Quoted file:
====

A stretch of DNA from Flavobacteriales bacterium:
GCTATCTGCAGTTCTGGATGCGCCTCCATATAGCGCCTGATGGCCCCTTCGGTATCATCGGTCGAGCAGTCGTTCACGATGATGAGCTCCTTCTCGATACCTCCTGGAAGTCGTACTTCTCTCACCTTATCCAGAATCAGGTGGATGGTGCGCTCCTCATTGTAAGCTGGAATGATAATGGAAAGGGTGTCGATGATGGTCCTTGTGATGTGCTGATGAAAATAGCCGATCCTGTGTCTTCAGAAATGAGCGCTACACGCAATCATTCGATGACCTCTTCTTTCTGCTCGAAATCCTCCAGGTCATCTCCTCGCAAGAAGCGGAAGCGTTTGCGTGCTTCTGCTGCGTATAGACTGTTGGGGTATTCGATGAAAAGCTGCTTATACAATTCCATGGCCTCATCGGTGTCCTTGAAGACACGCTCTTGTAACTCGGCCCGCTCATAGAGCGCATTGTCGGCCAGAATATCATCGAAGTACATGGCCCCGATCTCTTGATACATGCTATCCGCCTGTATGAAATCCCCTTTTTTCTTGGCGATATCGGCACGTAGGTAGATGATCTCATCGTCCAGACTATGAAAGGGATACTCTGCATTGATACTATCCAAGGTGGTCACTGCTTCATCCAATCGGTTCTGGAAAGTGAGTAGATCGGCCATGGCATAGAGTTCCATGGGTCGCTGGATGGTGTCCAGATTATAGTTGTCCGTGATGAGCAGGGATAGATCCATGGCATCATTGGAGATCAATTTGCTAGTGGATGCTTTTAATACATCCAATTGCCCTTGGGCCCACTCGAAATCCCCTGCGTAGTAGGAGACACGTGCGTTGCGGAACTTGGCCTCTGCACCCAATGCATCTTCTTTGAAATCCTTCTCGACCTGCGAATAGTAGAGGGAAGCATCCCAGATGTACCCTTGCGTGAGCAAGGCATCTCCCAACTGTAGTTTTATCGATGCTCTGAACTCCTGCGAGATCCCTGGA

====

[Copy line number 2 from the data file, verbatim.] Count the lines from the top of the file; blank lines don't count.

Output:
GCTATCTGCAGTTCTGGATGCGCCTCCATATAGCGCCTGATGGCCCCTTCGGTATCATCGGTCGAGCAGTCGTTCACGATGATGAGCTCCTTCTCGATACCTCCTGGAAGTCGTACTTCTCTCACCTTATCCAGAATCAGGTGGATGGTGCGCTCCTCATTGTAAGCTGGAATGATAATGGAAAGGGTGTCGATGATGGTCCTTGTGATGTGCTGATGAAAATAGCCGATCCTGTGTCTTCAGAAATGAGCGCTACACGCAATCATTCGATGACCTCTTCTTTCTGCTCGAAATCCTCCAGGTCATCTCCTCGCAAGAAGCGGAAGCGTTTGCGTGCTTCTGCTGCGTATAGACTGTTGGGGTATTCGATGAAAAGCTGCTTATACAATTCCATGGCCTCATCGGTGTCCTTGAAGACACGCTCTTGTAACTCGGCCCGCTCATAGAGCGCATTGTCGGCCAGAATATCATCGAAGTACATGGCCCCGATCTCTTGATACATGCTATCCGCCTGTATGAAATCCCCTTTTTTCTTGGCGATATCGGCACGTAGGTAGATGATCTCATCGTCCAGACTATGAAAGGGATACTCTGCATTGATACTATCCAAGGTGGTCACTGCTTCATCCAATCGGTTCTGGAAAGTGAGTAGATCGGCCATGGCATAGAGTTCCATGGGTCGCTGGATGGTGTCCAGATTATAGTTGTCCGTGATGAGCAGGGATAGATCCATGGCATCATTGGAGATCAATTTGCTAGTGGATGCTTTTAATACATCCAATTGCCCTTGGGCCCACTCGAAATCCCCTGCGTAGTAGGAGACACGTGCGTTGCGGAACTTGGCCTCTGCACCCAATGCATCTTCTTTGAAATCCTTCTCGACCTGCGAATAGTAGAGGGAAGCATCCCAGATGTACCCTTGCGTGAGCAAGGCATCTCCCAACTGTAGTTTTATCGATGCTCTGAACTCCTGCGAGATCCCTGGA